A Better Approach to Measuring Brain Volume in Autism Spectrum Disorder

Poster Presentation
Thursday, May 2, 2019: 5:30 PM-7:00 PM
Room: 710 (Palais des congres de Montreal)
J. Crucitti1, M. A. Stokes2, P. G. Enticott3 and C. Hyde2, (1)Deakin University, Geelong, Australia, (2)Deakin University, Burwood, Australia, (3)Deakin University, Geelong, AUSTRALIA
Background: Total brain volume (TBV) and intracranial volume (ICV) have been extensively researched in individuals with Autism Spectrum Disorder (ASD). Though, findings are often inconsistent. Additionally, some past studies did not account for age and gender, and were often based on small to moderate sample sizes.

Objectives: Brain volume data from studies examining autistic and typically developing (TD) participants were gathered to develop the Autism Neurophysiological Parameters Atlas (ANPA). Brain volume trends in light of age were compared between these two groups.

Methods: Following a systematic search, 34 and 30 studies measuring TBV and ICV, respectively, were included. Raw data, or the means and standard deviations of brain volume and age, were obtained from 3,316 autistic participants and 2,744 TD participants. ANCOVA’s, controlling for age, compared raw data of autistic participants to TD individuals for males and females separately across a number of age groups. The frequency of extreme (±1.5 SD) TBV and ICV were also explored.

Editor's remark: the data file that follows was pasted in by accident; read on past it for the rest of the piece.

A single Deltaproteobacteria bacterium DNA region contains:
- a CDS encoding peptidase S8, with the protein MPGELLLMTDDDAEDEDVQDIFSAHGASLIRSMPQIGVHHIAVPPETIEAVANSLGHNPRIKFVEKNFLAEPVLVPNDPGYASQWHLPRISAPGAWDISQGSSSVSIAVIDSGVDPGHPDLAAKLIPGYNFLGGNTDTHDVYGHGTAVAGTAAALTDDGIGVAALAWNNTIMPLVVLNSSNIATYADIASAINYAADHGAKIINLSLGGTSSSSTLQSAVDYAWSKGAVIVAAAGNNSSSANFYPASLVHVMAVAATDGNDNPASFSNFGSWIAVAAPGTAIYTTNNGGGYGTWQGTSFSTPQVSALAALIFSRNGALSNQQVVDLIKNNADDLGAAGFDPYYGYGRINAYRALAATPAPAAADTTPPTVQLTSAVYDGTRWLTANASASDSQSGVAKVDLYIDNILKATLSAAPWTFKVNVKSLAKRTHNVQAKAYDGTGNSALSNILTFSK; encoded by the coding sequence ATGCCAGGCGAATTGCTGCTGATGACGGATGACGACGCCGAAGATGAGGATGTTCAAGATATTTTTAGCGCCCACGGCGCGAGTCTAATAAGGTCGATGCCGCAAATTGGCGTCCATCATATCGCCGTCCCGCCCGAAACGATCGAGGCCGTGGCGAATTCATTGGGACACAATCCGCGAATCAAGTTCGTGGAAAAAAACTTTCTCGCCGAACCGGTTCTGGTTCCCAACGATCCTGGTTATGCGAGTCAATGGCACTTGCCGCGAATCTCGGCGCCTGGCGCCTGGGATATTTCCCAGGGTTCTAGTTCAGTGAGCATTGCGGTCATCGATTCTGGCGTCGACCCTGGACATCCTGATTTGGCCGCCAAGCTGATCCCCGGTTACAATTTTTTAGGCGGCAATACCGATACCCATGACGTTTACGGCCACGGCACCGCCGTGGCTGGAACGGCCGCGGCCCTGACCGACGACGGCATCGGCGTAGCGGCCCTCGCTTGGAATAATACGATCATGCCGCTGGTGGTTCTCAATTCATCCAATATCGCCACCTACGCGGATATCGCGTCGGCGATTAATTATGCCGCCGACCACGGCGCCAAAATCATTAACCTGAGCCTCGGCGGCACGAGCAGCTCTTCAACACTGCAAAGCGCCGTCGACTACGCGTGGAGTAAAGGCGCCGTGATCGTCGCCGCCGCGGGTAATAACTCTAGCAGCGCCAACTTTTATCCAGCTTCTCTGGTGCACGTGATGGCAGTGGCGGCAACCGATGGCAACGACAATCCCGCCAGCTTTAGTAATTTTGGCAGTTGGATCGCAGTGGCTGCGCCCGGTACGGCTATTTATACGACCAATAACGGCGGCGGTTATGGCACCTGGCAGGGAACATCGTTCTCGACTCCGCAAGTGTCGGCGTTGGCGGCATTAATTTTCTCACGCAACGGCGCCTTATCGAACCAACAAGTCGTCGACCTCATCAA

Results: Compared to TD males, findings revealed autistic males to have larger TBV and ICV during late childhood and adolescence (p<.05), respectively, as well as smaller TBV during adulthood (p<.05). In contrast, brain volume was not different between autistic and TD females. Extremely small (OR=3.11), and extremely large (OR=7.17), TBV was more common in autistic than TD males aged two to four years. Compared to controls, autistic males were more likely to have extremely large TBV and ICV between nine to 12 years (OR=3.73), and between 13 to 17 years (OR=6.02), respectively. During adulthood, autistic males were more likely to have extremely small TBV than TD males between 18 and 24 years (OR=3.41), and above 25 years (OR=4.04).

Conclusions: We conclude that for those diagnosed with autism, brain volume is dynamic over age, and varies considerably between autistic individuals. Although some mean differences were observed, a greater amount of variance in brain volume was present in autistic than TD males. Future research investigating brain volume in ASD is needed to account for such variance rather than comparing means between groups. Unlike meta-analyses and independent studies, the ANPA properly accounts for outliers by capturing the entire variance in the data. Hence, the ANPA more effectively describes brain volume in ASD compared to previous methods.

See more of: Neuroimaging
See more of: Neuroimaging